Volodymyr Zelenskiy vows troops based at Europe’s largest nuclear plant will become ‘special targets’
Russia-Ukraine war: latest news
Ukraine will target Russian soldiers at Zaporizhzhia nuclear plant, says Zelenskiy – video
Dan Sabbagh in Kyiv
Sun 14 Aug 2022 13.06 BST
First published on Sun 14 Aug 2022 05.45 BST
Ukraine’s president, Volodymyr Zelenskiy, has said his forces will target Russian soldiers who shoot at or from Europe’s largest nuclear power station, amid warnings that the Kremlin may falsely claim Kyiv has directly struck the critical site.
Zelenskiy said anyone giving orders for attacks on the site or nearby towns and cities should face trial by an international court, as concern about the safety of the nuclear site remained high.
“Every Russian soldier who either shoots at the plant, or shoots using the plant as cover, must understand that he becomes a special target for our intelligence agents, for our special services, for our army,” Zelenskiy said in a video address on Saturday night.
He called for new sanctions against Russia that would “necessarily block the Russian nuclear industry”, and he argued that “absolutely all officials of the terrorist state, as well as those who help them in this blackmail operation with the nuclear power plant, must be tried by an international court.”
Luke Harding interviews locals by a bombed-out building in Nikopol.
‘It’s madness’: Ukraine holds breath as Putin turns nuclear plant into frontline
Russian troops captured the station – the biggest nuclear plant in Europe, responsible for up to 20% of Ukraine’s energy needs – early in the war. Two of its six reactors are currently operating and Ukraine has said Russia is trying to reconnect the power plant to occupied Crimea and shut off electricity supply to towns held by Kyiv.
Footage has shown Russian forces present on the nuclear site. Ukrainian-controlled Nikopol and other towns across the Dnieper River have come under intense bombardment in the last month from the Russian-held side, from the plant and the nearby settlement of Vodiane.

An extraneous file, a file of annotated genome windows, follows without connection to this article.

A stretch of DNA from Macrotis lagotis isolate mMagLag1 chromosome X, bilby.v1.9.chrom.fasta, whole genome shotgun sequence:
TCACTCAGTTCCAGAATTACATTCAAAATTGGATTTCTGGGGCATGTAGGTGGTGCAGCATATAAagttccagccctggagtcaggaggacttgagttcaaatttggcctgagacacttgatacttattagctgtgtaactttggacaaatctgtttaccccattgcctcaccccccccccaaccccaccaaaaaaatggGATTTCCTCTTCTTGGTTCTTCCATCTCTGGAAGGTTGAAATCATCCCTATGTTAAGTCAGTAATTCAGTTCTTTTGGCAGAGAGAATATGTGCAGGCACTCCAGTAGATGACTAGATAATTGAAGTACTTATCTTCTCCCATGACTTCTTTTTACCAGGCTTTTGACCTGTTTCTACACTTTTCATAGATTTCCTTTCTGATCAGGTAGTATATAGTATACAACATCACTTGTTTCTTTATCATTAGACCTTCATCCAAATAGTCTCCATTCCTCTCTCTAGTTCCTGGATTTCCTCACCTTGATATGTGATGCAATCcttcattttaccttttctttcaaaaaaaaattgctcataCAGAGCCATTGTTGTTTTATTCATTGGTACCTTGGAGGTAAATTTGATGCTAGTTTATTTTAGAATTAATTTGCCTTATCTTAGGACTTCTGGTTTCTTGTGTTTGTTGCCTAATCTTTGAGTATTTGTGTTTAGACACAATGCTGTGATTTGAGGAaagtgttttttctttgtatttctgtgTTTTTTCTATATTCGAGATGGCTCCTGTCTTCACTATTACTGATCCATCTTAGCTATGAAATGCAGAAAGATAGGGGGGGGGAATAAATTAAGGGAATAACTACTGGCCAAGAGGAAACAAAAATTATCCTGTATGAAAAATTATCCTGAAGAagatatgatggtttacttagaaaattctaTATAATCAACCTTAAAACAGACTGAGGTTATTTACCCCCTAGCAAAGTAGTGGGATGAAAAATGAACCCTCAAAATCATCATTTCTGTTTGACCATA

Local officials have warned that Russia is trying to prepare a “false flag” operation relating to the nuclear site. Dmytro Orlov, the mayor of Enerhodar, the city where the Zaporizhzhia reactor site is located, said people had told him that Russians had positioned a self-propelled artillery gun with a Ukrainian flag in the city.
Locals still in the city crowded the roads on the way out of Enerhodar on Saturday, according to social media videos, reflecting concern that the conflict between the two sides could escalate further.
The Ukrainian presidential adviser Mykhailo Podolyak accused Russia of targeting the part of the nuclear power plant where the energy that powers the south of Ukraine is generated. “The goal is to disconnect us from the [plant] and blame the Ukrainian army for this,” Podolyak said.
The International Atomic Energy Agency (IAEA), which is seeking to inspect the plant, has warned of a possible nuclear disaster unless fighting stops. Nuclear experts fear fighting might damage the plant’s spent fuel pools or the reactors, although the concrete walls of key areas are designed to withstand substantial impacts.
On Sunday, 42 countries including the US, Japan and the UK, plus the European Union, called on Russia to immediately withdraw military forces from the plant and the entire country to safeguard the site.
“The presence of Russian military forces at the Zaporizhzhia nuclear power plant prevents the operator and the Ukrainian authorities from fulfilling their nuclear and radiation safety obligations,” they said in a statement.